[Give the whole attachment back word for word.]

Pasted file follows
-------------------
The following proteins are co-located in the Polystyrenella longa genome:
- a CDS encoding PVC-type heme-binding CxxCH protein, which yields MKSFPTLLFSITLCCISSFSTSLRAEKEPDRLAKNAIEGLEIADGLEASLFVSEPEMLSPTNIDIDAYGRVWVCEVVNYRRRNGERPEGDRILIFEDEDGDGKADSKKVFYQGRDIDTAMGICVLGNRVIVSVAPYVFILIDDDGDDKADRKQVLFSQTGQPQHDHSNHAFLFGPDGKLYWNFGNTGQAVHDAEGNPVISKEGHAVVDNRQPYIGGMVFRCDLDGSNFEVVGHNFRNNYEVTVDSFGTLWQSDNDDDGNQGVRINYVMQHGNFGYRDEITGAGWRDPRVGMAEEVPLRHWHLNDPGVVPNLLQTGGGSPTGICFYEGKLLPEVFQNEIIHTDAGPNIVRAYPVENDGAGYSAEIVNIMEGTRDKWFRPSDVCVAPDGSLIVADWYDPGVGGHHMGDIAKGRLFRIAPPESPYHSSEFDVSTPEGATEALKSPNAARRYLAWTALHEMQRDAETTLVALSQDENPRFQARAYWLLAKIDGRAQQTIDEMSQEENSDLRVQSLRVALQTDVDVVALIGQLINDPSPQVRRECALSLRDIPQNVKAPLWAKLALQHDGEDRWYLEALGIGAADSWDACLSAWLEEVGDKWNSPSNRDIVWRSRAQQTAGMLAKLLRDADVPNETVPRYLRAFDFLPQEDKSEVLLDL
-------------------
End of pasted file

The following proteins are co-located in the Polystyrenella longa genome:
- a CDS encoding PVC-type heme-binding CxxCH protein, which yields MKSFPTLLFSITLCCISSFSTSLRAEKEPDRLAKNAIEGLEIADGLEASLFVSEPEMLSPTNIDIDAYGRVWVCEVVNYRRRNGERPEGDRILIFEDEDGDGKADSKKVFYQGRDIDTAMGICVLGNRVIVSVAPYVFILIDDDGDDKADRKQVLFSQTGQPQHDHSNHAFLFGPDGKLYWNFGNTGQAVHDAEGNPVISKEGHAVVDNRQPYIGGMVFRCDLDGSNFEVVGHNFRNNYEVTVDSFGTLWQSDNDDDGNQGVRINYVMQHGNFGYRDEITGAGWRDPRVGMAEEVPLRHWHLNDPGVVPNLLQTGGGSPTGICFYEGKLLPEVFQNEIIHTDAGPNIVRAYPVENDGAGYSAEIVNIMEGTRDKWFRPSDVCVAPDGSLIVADWYDPGVGGHHMGDIAKGRLFRIAPPESPYHSSEFDVSTPEGATEALKSPNAARRYLAWTALHEMQRDAETTLVALSQDENPRFQARAYWLLAKIDGRAQQTIDEMSQEENSDLRVQSLRVALQTDVDVVALIGQLINDPSPQVRRECALSLRDIPQNVKAPLWAKLALQHDGEDRWYLEALGIGAADSWDACLSAWLEEVGDKWNSPSNRDIVWRSRAQQTAGMLAKLLRDADVPNETVPRYLRAFDFLPQEDKSEVLLDL